Cape Town - Kevin Anderson and Raven Klaasen can confidently book their accommodation close to London's sumptuous O2 Stadium for the November period of the ATP Finals when South Africa will almost certainly and uniquely be represented in both the singles and doubles segments.
With only 10 players led by qualifiers Rafael Nadal and Novak Djokovic currently realistic candidates for the eight singles places in the lucrative R120-million tournament, Anderson appeared a strong candidate in seventh place in the race and well ahead of ninth-placed Kei Nishikori and 10-placed John Isner.
But now an unfortunate injury to prospective third-placed qualifier Juan Martin del Potro in the recently-completed Shanghai Open - he fractured his knee cap in the quarter-finals - has thrown doubts as to whether the amiable Argentinian will be able to play again this year, with his possible withdrawal from the London extravaganza meaning Anderson could be elevated to a near-certain sixth qualifying spot before the run-in to the ATP season's garlanded event and a first-ever such potential final appearance.
Klaasen, with his New Zealand partner, Michael Venus, is even more securely positioned and a betting certainty to make it to the ATP World Doubles Final for the third successive year, having progressed notably as far as the final match of the tournament with Rajeev Ram in 2016 and then appearing briefly as an alternate substitute for one round robin game only with American last year.
Klaasen and Venus are currently placed seventh in the ATP World Finals doubles race, but with Mike Bryan ahead of the South African-New Zealand pairing with two different partners, namely his injured brother, Bob Bryan and Jack Sock, it is in reality a sixth position.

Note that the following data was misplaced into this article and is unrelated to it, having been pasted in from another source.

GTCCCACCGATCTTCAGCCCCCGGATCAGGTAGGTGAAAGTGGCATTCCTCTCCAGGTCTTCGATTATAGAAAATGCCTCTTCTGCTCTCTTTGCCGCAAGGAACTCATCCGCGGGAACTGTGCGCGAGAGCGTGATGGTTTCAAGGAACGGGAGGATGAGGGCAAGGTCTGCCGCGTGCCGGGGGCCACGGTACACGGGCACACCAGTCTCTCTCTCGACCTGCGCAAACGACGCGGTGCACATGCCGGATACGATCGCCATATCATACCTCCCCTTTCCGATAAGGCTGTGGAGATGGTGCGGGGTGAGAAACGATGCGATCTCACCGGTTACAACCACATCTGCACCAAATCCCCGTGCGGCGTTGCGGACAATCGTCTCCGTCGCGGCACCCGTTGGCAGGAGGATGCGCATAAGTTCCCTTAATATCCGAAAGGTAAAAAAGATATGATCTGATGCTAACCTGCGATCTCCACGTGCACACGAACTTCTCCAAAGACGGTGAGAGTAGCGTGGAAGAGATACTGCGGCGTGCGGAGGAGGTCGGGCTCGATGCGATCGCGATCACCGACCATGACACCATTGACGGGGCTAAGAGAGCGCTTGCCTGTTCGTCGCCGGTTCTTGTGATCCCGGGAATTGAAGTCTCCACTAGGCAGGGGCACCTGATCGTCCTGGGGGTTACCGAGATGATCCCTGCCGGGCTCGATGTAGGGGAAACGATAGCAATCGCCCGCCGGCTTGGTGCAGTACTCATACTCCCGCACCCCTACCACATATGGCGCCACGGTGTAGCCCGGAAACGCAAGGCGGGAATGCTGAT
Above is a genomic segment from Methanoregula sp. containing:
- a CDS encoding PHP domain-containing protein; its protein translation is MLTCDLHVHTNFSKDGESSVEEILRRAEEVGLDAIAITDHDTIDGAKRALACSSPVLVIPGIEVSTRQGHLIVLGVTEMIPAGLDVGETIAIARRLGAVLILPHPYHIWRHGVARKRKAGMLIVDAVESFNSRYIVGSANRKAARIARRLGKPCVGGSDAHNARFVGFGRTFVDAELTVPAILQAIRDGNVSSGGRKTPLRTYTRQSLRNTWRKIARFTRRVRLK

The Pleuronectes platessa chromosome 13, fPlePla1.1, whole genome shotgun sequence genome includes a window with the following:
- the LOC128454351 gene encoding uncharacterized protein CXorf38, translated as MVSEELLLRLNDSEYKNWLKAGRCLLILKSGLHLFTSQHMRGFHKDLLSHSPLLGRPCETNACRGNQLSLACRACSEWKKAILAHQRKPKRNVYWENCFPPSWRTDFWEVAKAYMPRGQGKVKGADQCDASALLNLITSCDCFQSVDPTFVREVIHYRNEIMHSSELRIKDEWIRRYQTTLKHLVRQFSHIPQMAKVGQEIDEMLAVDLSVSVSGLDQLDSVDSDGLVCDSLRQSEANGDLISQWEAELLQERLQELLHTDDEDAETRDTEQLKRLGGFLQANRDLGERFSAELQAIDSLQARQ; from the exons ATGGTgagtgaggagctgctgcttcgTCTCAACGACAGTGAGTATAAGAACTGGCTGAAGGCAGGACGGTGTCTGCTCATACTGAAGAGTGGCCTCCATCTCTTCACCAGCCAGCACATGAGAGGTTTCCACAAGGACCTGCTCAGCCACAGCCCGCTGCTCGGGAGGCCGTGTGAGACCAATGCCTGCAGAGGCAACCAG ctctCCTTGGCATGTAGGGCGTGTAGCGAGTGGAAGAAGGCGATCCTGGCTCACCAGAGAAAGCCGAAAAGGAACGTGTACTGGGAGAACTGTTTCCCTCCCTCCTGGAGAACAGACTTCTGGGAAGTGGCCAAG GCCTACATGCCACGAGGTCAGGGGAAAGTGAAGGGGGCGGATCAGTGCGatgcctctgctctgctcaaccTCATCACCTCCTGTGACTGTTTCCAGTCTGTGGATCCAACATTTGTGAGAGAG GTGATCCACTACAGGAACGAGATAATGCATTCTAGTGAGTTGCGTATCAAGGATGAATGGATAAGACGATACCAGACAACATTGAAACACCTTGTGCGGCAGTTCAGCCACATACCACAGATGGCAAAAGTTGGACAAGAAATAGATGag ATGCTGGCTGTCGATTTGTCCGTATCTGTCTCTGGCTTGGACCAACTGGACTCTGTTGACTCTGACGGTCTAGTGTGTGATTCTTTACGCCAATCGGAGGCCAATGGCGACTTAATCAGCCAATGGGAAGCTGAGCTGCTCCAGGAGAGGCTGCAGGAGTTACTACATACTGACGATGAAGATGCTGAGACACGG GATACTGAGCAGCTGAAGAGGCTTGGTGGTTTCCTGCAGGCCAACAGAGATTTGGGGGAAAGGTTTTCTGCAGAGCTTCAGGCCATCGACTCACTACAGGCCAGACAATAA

And, what is more, there are realistically only two doubles pairings who can forge ahead of Klassen and Venus, thereby still leaving the South African-New Zealand couple as the eighth-placed qualifiers.
As a bitter and contrasting irony for South African tennis, the do-or-die Euro-Africa Group One relegation encounter against Portugal in Lisbon later this week is in stark contrast, with a possible defeat resulting in relegation to the depths of the Euro-Africa Group Two segment in 2019.
With a squad led by the world's 46th-ranked Joao Sousa enjoying home advantage and the tie on their favoured red clay court, it is the Portuguese who have assumed the role of slight favourites.
And it is the release by Tennis South Africa proclaiming that the Portuguese will be fielding "their strongest-possible line-up" that reflects the paramount cause of South Africa's dilemma, with Anderson, potentially a match-winner, maintaining his seven-year boycott of Davis Cup competition and Klaasen and the burgeoning, 21-year-old Lloyd Harris consequently left imposing task of guiding the depleted squad to a vital victory with an imposing task on their hands.